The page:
Effectively planning for and managing drug shortages remains a challenge due to the fact that each shortage is different in size, scope, and significance. One shortage may involve a rarely used medication at a given facility, require minimal changes in workflow, and be resolved quickly, whereas another may involve a highly utilized drug, thereby require numerous and extensive workflow changes, and last several months. Regardless of how varied these drug shortages may seem, instituting a drug shortages process to standardize the action steps that must be taken when a medication goes on shortage will ensure a consistent response mechanism and ultimately, improve patient access to medications.
Yale-New Haven Hospital, Saint Raphael Campus, is a 511-bed academic teaching facility affiliated with the Yale School of Medicine. The pharmacy, which operates 24/7, provides decentralized clinical services and utilizes technologies such as computerized prescriber order entry (CPOE) and automated dispensing units. As with most hospitals in recent years, the depth and breadth of drug shortages have created roadblocks to ensuring that patients receive necessary medications in a timely manner. In response to the continued emergence of drug shortages, the Saint Raphael Campus developed a standardized drug shortage management plan, including a hospital-wide communication process and computerized alerts, to enable the pharmacy to properly manage all shortages in a consistent manner.
The State of Nationwide Shortages
Reasons for drug shortages can be multifactorial, including manufacturing issues affecting the safety and quality of finished products, and more than half of drug shortages have involved generics.1 As reported in February of this year, 195 potential drug shortages were prevented in 2011, 114 of these since President Obama’s executive order on October 31, 2011, as a result of early notification. There has also been a six-fold increase in the number of voluntary reports from manufacturers of anticipated drug shortages.1 Clearly, action is being taken to prevent future shortages, to better prepare facilities for the onset of shortages, and to improve access to medications. However, fully realizing the effects of these changes has been slow, and as most clinicians will attest, drug shortages remain a constant concern.
Drug Shortages Strategy
Standardize and Delineate the Process
Our campus’ drug shortages management strategy focuses on the creation and implementation of a standardized process, from identification of a potential drug shortage to development and communication of the action plans. To develop this strategy, we first engaged individuals from various disciplines, including nurses, prescribers, quality improvement personnel, pharmacists, technicians, information technology (IT) specialists, administrators, and members of the pharmacy and therapeutics (P&T) committee and patient safety steering committee. Representatives provided feedback into defining what a drug shortage was for the institution and what the required processes would be for more effective communication of the shortage and associated action plans throughout the organization. Nursing leadership and prescriber leadership were key champions in supporting this new process, as well as disseminating the frequent communications. Our IT specialists created alerts for use within the CPOE system as an important mechanism to alert prescribers at the time of medication order entry. A core drug shortages pharmacy management team was then formed to meet regularly regarding the impact of new shortages and attendant action plans.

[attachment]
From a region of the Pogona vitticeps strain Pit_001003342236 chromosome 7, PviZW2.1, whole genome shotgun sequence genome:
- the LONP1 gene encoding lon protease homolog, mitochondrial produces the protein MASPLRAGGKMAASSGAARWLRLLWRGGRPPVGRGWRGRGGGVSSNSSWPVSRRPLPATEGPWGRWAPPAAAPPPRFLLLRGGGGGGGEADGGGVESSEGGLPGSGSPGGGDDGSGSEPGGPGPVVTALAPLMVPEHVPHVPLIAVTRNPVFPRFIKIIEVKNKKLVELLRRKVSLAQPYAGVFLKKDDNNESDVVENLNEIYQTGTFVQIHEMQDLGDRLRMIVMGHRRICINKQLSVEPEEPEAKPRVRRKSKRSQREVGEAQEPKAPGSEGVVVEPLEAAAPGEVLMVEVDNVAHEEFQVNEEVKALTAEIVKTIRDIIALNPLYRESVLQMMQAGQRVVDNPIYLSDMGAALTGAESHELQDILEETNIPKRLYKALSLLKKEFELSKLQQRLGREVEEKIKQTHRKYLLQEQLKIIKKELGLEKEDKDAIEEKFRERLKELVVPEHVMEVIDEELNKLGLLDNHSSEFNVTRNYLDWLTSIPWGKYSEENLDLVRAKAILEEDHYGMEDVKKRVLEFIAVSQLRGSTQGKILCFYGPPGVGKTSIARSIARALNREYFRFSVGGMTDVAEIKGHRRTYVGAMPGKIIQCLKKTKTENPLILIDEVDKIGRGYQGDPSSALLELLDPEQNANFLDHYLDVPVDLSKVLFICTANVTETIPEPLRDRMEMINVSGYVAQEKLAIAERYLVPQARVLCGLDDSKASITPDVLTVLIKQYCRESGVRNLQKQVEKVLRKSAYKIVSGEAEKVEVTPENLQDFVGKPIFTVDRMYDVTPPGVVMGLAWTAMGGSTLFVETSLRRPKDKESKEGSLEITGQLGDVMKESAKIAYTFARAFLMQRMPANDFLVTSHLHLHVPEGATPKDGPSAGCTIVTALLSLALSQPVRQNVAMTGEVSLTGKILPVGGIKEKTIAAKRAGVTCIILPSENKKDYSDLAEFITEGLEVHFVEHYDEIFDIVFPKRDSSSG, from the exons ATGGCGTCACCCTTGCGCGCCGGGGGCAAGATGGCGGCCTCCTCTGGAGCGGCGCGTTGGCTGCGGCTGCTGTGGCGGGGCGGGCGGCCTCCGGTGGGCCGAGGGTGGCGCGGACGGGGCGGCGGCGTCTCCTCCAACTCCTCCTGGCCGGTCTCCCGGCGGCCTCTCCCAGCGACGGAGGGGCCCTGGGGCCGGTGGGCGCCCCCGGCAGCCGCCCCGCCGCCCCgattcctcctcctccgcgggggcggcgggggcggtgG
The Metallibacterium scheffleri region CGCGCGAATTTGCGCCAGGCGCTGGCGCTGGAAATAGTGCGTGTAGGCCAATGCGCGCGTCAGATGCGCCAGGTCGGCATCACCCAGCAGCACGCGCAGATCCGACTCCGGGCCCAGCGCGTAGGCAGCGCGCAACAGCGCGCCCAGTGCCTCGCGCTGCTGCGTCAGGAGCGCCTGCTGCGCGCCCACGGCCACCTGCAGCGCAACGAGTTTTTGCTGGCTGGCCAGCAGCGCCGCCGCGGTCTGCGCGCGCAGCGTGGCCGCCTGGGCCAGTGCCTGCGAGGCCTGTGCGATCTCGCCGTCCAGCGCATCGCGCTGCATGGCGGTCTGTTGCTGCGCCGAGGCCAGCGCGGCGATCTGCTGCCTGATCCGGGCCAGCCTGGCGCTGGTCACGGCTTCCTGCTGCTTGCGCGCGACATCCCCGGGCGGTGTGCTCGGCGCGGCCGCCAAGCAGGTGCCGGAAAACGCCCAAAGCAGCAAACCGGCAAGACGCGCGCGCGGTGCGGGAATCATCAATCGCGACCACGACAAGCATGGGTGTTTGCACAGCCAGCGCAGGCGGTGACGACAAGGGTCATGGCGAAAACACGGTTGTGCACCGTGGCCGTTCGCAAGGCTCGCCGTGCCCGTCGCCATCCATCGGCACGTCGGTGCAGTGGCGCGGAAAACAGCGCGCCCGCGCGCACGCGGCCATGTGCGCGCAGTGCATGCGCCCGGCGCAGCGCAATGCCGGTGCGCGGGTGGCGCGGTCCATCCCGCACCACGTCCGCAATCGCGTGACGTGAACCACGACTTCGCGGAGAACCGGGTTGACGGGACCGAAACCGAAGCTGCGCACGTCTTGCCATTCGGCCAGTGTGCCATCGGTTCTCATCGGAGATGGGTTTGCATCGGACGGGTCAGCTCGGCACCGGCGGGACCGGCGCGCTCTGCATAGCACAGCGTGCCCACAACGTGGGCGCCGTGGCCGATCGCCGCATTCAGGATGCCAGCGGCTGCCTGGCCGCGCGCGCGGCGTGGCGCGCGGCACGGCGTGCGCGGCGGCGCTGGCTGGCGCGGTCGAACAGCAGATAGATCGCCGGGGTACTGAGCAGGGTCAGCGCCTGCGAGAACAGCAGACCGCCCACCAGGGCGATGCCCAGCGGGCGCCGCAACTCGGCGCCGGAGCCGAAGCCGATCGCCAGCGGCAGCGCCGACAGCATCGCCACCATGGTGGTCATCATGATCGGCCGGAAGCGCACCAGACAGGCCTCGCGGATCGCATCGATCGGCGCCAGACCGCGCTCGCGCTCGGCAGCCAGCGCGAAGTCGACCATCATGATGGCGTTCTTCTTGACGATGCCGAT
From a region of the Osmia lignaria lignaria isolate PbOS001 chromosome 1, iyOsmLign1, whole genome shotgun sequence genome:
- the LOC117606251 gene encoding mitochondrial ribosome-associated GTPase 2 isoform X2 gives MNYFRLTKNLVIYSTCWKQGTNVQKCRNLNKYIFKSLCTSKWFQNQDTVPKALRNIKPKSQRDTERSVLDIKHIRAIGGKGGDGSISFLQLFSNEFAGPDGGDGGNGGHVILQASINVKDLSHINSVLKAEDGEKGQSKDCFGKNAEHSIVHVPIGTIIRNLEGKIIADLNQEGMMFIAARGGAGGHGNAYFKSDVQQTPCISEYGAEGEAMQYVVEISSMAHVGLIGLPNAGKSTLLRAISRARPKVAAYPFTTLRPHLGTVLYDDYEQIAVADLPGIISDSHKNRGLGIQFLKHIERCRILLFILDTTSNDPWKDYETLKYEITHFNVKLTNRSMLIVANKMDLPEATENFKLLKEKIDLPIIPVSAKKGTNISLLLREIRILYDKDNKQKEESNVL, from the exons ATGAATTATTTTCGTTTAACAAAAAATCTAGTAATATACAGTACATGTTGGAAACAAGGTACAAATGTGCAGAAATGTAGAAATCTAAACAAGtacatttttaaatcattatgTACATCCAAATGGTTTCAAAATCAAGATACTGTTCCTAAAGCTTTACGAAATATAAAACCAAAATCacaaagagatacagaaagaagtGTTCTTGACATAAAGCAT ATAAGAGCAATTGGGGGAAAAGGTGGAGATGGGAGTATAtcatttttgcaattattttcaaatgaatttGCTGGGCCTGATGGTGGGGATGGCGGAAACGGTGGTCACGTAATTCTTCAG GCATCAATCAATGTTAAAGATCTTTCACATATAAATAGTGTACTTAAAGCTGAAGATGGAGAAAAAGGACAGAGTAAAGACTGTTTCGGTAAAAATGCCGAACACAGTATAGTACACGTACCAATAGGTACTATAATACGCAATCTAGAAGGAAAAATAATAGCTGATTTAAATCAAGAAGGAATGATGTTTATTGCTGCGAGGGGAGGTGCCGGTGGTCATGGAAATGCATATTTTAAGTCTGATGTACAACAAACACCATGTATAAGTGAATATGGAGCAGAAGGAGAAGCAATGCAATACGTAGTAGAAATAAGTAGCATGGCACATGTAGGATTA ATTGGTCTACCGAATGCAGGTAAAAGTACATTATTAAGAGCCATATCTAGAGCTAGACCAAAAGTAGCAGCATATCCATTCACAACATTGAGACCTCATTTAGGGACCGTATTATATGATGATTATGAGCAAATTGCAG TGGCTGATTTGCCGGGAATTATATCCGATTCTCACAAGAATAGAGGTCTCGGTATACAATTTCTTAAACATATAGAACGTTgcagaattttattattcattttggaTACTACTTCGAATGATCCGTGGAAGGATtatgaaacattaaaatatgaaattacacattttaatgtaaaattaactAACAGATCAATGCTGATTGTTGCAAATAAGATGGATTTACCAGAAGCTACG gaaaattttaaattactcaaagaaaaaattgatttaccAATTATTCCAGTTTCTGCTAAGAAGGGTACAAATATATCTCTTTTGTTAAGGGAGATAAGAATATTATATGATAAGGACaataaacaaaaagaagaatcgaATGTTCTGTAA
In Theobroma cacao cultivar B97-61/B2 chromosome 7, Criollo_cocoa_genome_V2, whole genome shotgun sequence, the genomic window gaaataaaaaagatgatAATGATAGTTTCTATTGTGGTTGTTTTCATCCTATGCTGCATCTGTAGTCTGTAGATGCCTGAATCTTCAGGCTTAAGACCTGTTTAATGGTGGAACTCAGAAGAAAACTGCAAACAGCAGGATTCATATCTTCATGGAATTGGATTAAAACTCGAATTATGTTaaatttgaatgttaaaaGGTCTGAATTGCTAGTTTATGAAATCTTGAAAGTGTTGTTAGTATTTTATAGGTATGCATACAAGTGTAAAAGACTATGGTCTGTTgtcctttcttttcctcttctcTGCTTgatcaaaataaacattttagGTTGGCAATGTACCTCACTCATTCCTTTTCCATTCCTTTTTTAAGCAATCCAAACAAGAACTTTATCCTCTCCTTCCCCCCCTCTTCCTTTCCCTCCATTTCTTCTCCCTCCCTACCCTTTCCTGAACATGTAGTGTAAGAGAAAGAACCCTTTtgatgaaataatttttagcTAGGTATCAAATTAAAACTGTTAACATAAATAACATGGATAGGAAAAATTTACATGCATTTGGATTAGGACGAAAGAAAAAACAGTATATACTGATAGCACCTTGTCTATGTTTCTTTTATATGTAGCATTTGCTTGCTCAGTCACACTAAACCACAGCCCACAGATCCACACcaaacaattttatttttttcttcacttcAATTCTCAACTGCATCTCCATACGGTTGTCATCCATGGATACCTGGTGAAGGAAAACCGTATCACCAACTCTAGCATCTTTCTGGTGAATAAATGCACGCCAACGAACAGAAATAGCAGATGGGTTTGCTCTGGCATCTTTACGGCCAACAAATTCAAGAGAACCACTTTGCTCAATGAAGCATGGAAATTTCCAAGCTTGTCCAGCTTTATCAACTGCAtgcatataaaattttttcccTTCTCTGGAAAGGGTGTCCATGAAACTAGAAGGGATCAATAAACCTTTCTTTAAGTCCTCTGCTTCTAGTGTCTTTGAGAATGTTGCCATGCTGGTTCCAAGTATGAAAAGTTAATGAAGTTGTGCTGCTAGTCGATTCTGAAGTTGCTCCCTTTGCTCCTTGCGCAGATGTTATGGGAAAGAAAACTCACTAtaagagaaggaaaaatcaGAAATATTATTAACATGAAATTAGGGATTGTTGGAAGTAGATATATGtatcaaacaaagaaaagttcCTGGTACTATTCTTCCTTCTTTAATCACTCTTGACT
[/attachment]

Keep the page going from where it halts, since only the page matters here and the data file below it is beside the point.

At our facility, we decided to focus our efforts on drug shortages impacting the hospital supply while maintaining a surveillance of national trends. Drug shortages are categorized into three types: no remaining drug supply in the hospital, a limited supply in the hospital requiring immediate action, and drug supply availability concerns but no immediate action required. In the latter case, a watchful waiting or careful monitoring approach is employed. Each drug shortages team member’s duties, even those that could be deemed fairly insignificant, are spelled out within our processes to ensure a seamless, effective response to the shortage. For example, the steps include not only information on how to request alerts within the CPOE system, but also suggested email communication subject headings and the locations of the satellite pharmacies where the communications also must be posted. Ensuring that details such as these are delineated allows us to address and communicate changes as needed within the hospital, including times when we may need to cross-cover other core drug shortages management team members’ functions. (see Figure 1).
Identify Drug Shortages
Identifying drug shortages is an obvious first goal. With drug shortages involving potentially all segments of the supply chain—for example, raw material vendors, pharmaceutical manufacturers, suppliers, and federal regulators—identifying a shortage may involve various steps.2,3 These steps may include regular surveillance of Web sites, such as those from the Food and Drug Administration (FDA) and the American Society of Health-System Pharmacists (managed by the University of Utah Drug Information Service); direct communication with manufacturers, group purchasing organizations, and distributors; and use of subscription services that provide product alerts. Despite these efforts, at times the only sign of an impending drug shortage may be when an expected drug order is not received when anticipated, orders are partially filled, or certain strengths or formulations become more difficult to obtain. Hence, our drug purchaser is central to our drug shortages management process. The purchaser identifies and tracks drug shortages for the team, sets the agenda for our weekly drug shortages meeting, and then communicates this information to the drug shortages management team.